The Senate voted to end debate Thursday on legislation targeting China's currency, ensuring an up-or-down vote on the measure. 

In a 62-38 vote, several Republicans including Sen. Lindsey GrahamLindsey Olin GrahamCheney unveils Turkey sanctions legislation Overnight Defense — Presented by Boeing — House passes resolution rebuking Trump over Syria | Sparks fly at White House meeting on Syria | Dems say Trump called Pelosi a 'third-rate politician' | Trump, Graham trade jabs War of words at the White House MORE (R-S.C.) joined Democrats in agreeing to move forward with the measure, which is designed to pressure China to raise the value of its currency. Proponents argue China keeps the value of its currency low to secure a trade advantage over the U.S.

The vote signals the legislation has the support to clear the Senate, but it is uncertain whether it will be taken up by the House, where Speaker John BoehnerJohn Andrew BoehnerIs Congress retrievable? Boehner reveals portrait done by George W. Bush Meadows to be replaced by Biggs as Freedom Caucus leader MORE (R-Ohio) has criticized the measure. 

ADVERTISEMENT

Although the House already passed a similar piece of legislation last year in an overwhelming 348-79 vote, BoehnerJohn Andrew BoehnerIs Congress retrievable? Boehner reveals portrait done by George W. Bush Meadows to be replaced by Biggs as Freedom Caucus leader MORE this week said it would be dangerous to move the bill.

An earlier procedural vote to open debate on the bill drew more Republican support, prevailing 79-19. Some Republicans voted 'no' on Thursday at the urging of Senate Minority Leader Mitch McConnellAddison (Mitch) Mitchell McConnellPatient advocates launch drug pricing ad campaign Overnight Defense — Presented by Boeing — House passes resolution rebuking Trump over Syria | Sparks fly at White House meeting on Syria | Dems say Trump called Pelosi a 'third-rate politician' | Trump, Graham trade jabs War of words at the White House MORE (R-Ky.), who had criticized Senate Democrats for limiting amendments to the China bill.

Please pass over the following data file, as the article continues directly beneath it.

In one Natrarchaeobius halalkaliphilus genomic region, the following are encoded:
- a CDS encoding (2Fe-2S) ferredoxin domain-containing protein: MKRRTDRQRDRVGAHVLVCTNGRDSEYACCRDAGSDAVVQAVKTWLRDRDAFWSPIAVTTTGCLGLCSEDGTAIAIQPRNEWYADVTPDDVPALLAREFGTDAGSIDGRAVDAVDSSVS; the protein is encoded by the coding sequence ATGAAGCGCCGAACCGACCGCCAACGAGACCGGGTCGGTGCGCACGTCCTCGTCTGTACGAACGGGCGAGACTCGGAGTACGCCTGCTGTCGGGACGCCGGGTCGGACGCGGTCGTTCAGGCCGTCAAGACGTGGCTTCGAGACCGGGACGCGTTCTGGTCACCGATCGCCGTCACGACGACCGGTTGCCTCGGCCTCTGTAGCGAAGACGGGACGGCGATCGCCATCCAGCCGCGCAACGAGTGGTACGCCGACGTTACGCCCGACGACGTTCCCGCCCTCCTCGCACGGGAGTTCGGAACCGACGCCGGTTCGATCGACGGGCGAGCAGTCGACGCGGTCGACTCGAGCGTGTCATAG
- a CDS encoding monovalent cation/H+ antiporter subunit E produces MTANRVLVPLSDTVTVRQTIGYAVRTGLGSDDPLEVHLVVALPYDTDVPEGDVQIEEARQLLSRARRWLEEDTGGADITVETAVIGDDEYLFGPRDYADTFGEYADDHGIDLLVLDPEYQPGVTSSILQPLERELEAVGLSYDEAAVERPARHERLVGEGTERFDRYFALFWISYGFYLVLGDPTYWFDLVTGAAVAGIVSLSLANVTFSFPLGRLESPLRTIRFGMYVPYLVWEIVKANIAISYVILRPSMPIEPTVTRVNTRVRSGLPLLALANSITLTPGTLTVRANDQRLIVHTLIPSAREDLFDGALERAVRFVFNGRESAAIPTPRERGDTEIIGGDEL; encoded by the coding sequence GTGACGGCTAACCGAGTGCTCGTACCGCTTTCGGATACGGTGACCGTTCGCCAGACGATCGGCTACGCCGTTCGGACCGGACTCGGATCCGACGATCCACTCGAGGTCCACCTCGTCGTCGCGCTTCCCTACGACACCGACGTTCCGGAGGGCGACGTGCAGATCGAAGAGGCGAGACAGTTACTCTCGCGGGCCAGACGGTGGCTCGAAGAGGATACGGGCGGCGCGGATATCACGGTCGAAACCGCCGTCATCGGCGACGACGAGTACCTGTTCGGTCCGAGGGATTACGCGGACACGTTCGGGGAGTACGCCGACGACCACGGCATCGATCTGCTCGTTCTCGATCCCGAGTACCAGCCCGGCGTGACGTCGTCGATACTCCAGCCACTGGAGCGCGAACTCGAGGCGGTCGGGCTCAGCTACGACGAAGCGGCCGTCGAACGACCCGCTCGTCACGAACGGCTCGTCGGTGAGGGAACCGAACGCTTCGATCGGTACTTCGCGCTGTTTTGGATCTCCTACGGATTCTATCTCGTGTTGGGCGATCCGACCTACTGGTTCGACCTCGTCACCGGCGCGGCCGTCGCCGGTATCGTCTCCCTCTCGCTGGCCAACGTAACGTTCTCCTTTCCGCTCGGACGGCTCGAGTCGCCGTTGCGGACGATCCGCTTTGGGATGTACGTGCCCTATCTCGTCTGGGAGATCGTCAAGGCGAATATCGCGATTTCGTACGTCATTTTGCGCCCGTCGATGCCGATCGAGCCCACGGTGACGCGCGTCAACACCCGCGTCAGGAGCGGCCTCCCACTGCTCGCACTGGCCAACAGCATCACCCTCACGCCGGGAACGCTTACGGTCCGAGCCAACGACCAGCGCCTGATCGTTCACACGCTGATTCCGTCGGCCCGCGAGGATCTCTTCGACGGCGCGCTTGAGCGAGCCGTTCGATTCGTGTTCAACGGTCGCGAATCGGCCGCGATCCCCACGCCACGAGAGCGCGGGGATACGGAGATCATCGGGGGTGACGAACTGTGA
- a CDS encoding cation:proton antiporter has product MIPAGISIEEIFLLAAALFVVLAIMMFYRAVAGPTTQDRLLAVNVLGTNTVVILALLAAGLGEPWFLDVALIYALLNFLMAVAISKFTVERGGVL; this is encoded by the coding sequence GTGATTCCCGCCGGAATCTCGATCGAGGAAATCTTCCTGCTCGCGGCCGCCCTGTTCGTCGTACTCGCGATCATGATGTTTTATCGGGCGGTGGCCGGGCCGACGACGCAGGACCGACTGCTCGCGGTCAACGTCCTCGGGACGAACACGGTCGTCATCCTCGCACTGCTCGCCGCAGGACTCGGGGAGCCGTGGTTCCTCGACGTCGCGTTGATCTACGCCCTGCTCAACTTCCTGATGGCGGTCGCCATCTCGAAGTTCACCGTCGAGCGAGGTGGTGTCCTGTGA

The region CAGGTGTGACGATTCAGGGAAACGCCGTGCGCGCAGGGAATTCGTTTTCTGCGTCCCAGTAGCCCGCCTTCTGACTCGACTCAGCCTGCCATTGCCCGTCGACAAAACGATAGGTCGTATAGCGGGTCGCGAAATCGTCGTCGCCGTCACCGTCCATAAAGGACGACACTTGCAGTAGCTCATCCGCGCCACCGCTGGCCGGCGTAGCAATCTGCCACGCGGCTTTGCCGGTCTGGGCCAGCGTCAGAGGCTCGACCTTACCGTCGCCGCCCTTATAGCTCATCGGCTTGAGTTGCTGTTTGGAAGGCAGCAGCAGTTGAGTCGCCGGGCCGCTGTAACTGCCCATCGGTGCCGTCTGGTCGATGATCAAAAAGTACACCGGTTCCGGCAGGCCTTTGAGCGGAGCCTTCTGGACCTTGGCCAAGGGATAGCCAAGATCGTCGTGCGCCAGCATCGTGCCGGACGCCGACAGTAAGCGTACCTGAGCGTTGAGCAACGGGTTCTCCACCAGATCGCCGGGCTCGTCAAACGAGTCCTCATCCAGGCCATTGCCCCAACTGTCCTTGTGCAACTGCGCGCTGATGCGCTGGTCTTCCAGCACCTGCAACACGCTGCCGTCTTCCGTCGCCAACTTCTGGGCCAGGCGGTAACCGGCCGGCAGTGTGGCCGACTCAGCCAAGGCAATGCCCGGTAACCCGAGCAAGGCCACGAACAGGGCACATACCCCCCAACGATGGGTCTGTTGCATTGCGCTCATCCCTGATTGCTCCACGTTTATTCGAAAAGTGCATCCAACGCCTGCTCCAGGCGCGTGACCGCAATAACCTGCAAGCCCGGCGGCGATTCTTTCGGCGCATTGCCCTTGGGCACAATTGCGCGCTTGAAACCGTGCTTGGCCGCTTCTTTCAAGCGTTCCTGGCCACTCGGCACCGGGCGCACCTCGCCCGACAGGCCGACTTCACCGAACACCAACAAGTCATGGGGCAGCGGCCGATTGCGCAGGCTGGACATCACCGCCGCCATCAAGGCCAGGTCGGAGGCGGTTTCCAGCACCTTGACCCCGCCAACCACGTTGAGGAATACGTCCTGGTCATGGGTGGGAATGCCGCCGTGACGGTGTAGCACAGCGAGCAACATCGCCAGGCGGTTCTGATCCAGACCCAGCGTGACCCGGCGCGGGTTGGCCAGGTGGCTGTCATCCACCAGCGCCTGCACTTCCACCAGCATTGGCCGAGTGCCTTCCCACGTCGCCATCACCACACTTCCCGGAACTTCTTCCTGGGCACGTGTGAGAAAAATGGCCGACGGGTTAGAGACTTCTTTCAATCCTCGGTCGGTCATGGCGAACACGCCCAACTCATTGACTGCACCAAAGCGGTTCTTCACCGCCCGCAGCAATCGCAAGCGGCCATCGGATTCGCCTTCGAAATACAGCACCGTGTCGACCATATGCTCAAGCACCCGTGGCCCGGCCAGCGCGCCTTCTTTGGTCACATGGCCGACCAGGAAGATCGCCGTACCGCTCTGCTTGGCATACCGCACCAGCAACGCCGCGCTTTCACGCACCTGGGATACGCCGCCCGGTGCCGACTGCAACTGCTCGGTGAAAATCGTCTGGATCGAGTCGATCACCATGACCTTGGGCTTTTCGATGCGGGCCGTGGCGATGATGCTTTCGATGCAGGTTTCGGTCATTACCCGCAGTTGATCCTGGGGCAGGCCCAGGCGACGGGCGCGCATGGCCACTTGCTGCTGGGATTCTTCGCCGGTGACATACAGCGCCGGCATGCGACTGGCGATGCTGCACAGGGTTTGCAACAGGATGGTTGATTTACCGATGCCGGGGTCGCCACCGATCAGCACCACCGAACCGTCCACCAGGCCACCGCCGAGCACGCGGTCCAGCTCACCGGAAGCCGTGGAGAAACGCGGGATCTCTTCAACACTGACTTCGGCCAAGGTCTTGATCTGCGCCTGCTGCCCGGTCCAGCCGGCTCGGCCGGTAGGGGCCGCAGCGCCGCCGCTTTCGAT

Speaking in favor of the bill Thursday morning before the vote, Senate Majority Leader Harry ReidHarry Mason ReidTrump thanks Reid for warning Democrats not to underestimate him Reid warns Democrats not to underestimate Trump Harry Reid predicts Trump, unlike Clinton, won't become more popular because of impeachment MORE (D-Nev.) called China’s currency tactics “underhanded.” Sen. Charles SchumerCharles (Chuck) Ellis SchumerPelosi fires back after Trump 'meltdown': 'We have to pray for his health' 5 big wins in US-China trade pact Trump defends 'crime buster' Giuliani amid reported probe MORE (N.Y.), the No. 3 Democrat in the chamber, suggested that if Chinese officials see the legislation moving through the Capitol they might decide to reform themselves.

“When China sees the train headed down the tracks and that for the first time their attempts to stall … this bill won’t succeed they will adjust and correct themselves, not just on currency but on all the other areas where they don’t treat us fairly,” said Schumer.

Republican opponents said passing the legislation could ignite a dangerous “trade war” with China, the second largest trading partner with the U.S.

Others, like Sens. John McCainJohn Sidney McCainLawmakers toast Greta Van Susteren's new show Meghan McCain: It's 'breaking my heart' Warren is leading Biden in the polls The Hill's 12:30 Report: Video depicting Trump killing media, critics draws backlash MORE (R-Ariz.) and Mark KirkMark Steven Kirk10 top Republicans who continue to deny the undeniable GOP senator says he doesn't remember signing 2016 letter urging 'reform' of Ukraine prosecutor's office The 13 Republicans needed to pass gun-control legislation MORE (R-Ill.), said the bill was simply a waste of the Senate’s time.

“I worry we are diverting the Senate’s time from the big game which is the joint committee and its work on reducing the deficit,” Kirk said Wednesday, referring to a new supercommittee of 12 lawmakers trying to reach a deal to reduce the deficit.

If the underlying bill, S. 1619, is signed into law, it would create a system under which the Treasury Department would have to determine whether any foreign currencies are in fundamental misalignment. If it did, the department would be required to start negotiations. Countries that fail to fix their currencies after those talks could be hit with higher tariffs.

That’s a change from current law, which requires Treasury to cite countries that are intentionally manipulating their currencies. Treasury has cited countries in years past, but not for about a decade; the department has argued it cannot easily determine whether countries are manipulating their currency for the purpose of gaining a trade advantage, as the law requires.